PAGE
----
Britain’s government has raised tax levels to help fund social care. Unless different solutions can be found in the years ahead, that’s going to be the new way of things
It’s my fault. Well, mine and 12 million others. We are living too long. If it were not for us, there would be no social care crisis, the NHS would have plenty of money, and taxes would not need to rise.
My intention here is not to induce guilt in my fellow post-war baby boomers, but to argue that much of the debate in Britain over the past few days about taxes, social care and the NHS has missed the point. Of course the details matter about who will pay how much in the next two or three years. But the big picture matters more. The first decision for sunseekers is to choose the right resort, not where to sit on the Gatwick Express.
The events of the past few dates have roots that go back far further than Boris Johnson’s election promises, or even David Cameron’s arrival in Downing Street some 11 years ago. To make sense of the forces at work, we need to go back to the days when Britain’s prime minister was Winston Churchill.
Long-term time series are seldom precise. Definitions change, as do the ways we measure things. However, broadly comparable public spending data can be traced back to 1953. Much of the analysis that follows is derived from figures painstakingly assembled by the Institute for Fiscal Studies.
The first challenge is to find the numbers that tell the clearest story. For example, it helps a bit – but only a bit – to observe that Britain’s economy has grown more than a hundred fold, from £17 billion a year to well over £2 trillion, or that health spending, £500 million a year in the early 1950s, is heading towards £200 billion a year – a four-hundred-fold increase. Such figures take no account of inflation, economic growth or, in the case of the NHS, technical and demographic change.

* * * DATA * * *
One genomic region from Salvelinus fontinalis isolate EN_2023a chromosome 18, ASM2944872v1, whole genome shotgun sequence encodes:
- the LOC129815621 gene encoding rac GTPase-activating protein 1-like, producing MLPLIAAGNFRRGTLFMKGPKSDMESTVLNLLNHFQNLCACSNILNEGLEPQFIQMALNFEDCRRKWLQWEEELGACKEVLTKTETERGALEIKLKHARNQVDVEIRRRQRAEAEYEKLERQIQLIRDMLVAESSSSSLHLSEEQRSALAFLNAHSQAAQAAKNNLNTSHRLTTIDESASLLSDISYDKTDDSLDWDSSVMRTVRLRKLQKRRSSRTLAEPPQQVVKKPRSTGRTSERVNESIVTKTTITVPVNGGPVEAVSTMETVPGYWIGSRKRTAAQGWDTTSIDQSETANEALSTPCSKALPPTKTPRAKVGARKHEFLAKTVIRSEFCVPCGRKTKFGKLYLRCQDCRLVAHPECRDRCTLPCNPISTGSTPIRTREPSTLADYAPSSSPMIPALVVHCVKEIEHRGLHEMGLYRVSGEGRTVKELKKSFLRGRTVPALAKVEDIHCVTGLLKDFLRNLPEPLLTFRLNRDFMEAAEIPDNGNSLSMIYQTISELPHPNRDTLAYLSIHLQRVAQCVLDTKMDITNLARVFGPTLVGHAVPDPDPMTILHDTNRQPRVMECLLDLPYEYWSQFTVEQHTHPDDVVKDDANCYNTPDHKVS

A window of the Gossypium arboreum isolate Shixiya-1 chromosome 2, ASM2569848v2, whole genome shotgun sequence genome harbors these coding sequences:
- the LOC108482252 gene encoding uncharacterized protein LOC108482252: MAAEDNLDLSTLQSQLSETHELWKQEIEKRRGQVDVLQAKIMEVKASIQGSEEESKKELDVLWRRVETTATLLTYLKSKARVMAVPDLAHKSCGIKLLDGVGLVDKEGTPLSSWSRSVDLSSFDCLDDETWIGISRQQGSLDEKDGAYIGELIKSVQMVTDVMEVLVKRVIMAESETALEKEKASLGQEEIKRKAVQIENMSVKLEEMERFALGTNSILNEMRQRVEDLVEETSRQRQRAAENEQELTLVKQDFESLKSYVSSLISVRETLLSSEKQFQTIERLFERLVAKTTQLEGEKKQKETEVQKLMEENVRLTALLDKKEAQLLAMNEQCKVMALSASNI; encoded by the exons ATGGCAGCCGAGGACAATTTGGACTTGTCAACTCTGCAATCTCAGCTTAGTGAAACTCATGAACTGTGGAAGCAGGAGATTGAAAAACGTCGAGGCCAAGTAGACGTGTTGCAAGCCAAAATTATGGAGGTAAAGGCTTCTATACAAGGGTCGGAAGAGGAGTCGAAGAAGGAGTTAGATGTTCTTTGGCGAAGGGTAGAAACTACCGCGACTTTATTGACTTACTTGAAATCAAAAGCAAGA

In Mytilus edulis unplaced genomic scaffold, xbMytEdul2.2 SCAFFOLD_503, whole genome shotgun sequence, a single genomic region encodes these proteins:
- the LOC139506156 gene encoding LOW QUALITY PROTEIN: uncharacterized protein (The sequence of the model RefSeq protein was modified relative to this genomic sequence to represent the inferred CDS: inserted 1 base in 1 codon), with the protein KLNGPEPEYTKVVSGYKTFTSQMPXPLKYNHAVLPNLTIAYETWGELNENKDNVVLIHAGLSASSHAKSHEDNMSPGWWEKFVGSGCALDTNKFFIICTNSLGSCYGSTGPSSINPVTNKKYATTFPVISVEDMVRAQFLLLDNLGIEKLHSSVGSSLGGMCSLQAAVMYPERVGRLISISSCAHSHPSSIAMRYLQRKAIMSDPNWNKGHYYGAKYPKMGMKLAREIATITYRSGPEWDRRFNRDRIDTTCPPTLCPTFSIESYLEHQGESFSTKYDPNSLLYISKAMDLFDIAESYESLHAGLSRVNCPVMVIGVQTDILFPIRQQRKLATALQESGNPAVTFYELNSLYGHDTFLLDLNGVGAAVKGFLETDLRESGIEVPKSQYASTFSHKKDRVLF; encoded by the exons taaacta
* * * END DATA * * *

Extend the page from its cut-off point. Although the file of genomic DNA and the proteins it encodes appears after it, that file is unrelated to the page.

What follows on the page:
The clearest way to see what has happened is to look at shares of gross domestic product (GDP). If government spending stays constant by this measure – that is, if it grows in line with the economy – then tax rates can stay the same. But if spending overall outstrips GDP, then taxes must rise in the long run.
Stripped to essentials, here is what has happened since Churchill’s day. The number of people over 65 has more than doubled, from fewer than 6 million to more than 12 million. My generation is now gobbling up a far larger share than our grandparents did of government spending on health and social security. And, of course, all the time advances in medical technology have also been adding to the bill. The overall result is that government spending in these areas has jumped from 8 per cent in 1953 (NHS 3 per cent, social security 5 per cent) to 18 per cent today (7 per cent and 11 per cent, respectively). We pensioners don’t get all of this, but the great – and growing – majority is spent on us.